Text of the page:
But what a risk to take  - especially in the current economic climate.

I have been surprised by how many people in the party have contacted me to assure me that there's no risk. To which I say - how do you know? There is of course an independent report on the risks. It's called The Risk Report. And Andrew Lansley has decided we shouldn't see it - even in the face of a court order to do so. He is of course doing nothing wrong - he is following the judicial process as the law allows. But why on earth are we rushing through legislation before we know all the facts - and the risks. 

And if there is no problem with the Risk Register Report - why isn't he falling over himself to publish it?

I could go on. I do  not think it is accurate to say that the Secretary of State for Health's total responsibility for providing Healthcare free at the point of need has been restored fully from the original White Paper (it's better - but not better enough). Anyone working in a CCG with a financial interest in a provider now has to declare it (they didn't in the original draft - unbelievable) - but it doesn't stop them still using that provider.

Finally, Owen, whose original comment prompted this piece, rages that I shouldn't listen to every professional healthcare organisation in the country, all of whom have objected to this bill (if you click on no other link in this piece, click on that one - it's amazing) but make my own mind up.

And plenty of people - even Shirley last weekend, and Lord Clement Jones today - are trying to tell people in the party that they don't understand the changes that have been made.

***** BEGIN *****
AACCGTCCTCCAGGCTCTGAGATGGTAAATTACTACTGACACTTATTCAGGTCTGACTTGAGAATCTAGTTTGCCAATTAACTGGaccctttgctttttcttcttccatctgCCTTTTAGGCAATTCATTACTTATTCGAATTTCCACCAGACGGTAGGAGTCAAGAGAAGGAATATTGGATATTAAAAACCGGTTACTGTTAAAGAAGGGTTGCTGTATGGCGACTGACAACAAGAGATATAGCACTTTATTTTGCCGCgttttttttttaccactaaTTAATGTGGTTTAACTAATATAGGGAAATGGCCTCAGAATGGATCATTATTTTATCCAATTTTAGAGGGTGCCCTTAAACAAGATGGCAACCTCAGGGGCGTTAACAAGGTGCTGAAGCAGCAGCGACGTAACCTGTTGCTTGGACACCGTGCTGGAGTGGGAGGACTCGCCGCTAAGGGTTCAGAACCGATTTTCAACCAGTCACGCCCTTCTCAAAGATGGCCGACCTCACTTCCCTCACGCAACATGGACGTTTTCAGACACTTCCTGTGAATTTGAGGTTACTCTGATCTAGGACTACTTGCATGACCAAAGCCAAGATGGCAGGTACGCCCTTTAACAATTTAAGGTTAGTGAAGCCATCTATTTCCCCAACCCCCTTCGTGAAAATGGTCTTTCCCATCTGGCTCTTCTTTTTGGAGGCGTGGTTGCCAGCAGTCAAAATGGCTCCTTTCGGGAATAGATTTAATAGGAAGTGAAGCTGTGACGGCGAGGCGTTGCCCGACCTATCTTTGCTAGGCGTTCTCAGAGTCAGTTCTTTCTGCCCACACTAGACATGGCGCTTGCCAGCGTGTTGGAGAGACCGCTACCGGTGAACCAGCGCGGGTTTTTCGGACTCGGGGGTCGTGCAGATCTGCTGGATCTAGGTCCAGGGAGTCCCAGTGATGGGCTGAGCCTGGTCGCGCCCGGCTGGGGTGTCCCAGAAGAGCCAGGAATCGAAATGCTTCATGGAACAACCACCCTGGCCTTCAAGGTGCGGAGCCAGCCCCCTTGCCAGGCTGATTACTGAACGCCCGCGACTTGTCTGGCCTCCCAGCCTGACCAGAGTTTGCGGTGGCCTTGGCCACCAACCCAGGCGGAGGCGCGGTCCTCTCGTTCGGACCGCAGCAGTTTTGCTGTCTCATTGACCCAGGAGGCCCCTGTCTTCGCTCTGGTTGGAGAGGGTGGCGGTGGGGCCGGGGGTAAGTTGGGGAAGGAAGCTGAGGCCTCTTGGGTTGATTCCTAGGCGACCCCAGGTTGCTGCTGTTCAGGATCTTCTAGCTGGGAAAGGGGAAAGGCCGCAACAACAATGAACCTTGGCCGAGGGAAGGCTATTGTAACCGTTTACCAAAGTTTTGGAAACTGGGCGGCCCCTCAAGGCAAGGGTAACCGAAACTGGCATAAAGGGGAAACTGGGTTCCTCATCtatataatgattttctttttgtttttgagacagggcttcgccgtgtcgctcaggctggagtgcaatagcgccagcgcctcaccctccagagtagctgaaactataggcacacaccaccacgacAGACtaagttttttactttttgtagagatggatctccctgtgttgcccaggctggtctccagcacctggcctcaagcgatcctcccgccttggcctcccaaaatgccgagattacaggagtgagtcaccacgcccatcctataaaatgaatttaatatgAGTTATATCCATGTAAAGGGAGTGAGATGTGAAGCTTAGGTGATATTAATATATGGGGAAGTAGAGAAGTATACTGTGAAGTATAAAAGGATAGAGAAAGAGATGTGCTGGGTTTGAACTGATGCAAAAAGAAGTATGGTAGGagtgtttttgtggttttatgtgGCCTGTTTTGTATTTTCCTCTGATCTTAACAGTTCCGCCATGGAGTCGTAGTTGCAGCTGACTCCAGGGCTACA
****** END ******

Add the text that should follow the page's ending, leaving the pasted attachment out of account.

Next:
Well, as I hope this piece demonstrates, I have thought about this a lot. I have been to rally's, read the commentary from the Royal Colleges, talked to a lot of Doctors ( declaration - I am married to one), and generally made my own mind up. I am also not one of these people who believes that this is the end of the NHS, nor that some reform of the NHS isn't needed - our manifesto at the last election made it clear that we did

To quote one patient I saw speak last week - "I'm fed up with being told I don't understand this bill. I do understand this bill. That's why I want it dropped'

Please, Members of the House of Lords, suspend approving the third reading of the bill until the Risk Register is published.

The NHS does need some reform. But not like this and not with this terrible piece of overcomplicated legislation.

Drop the bill.

1 comment:

  1. As an insider I mostly agree with this. From the narrow perspective of IT the costs of reconfiguring systems are still being worked through but will probably amount to hundreds of millions and take several years to work through (we're still trying to work through those from the last PCT reorganisation a couple of years ago). And most of these costs could have been avoided by following the route of reform without the ideologically driven reorganisation.

    And on the risk register, Lansley should be falling over himself to publish it because in addition to the potential risks it identifies, it will detail all the plans that are in place to mitigate them. So we can see exactly how well the process is being managed. Or maybe not.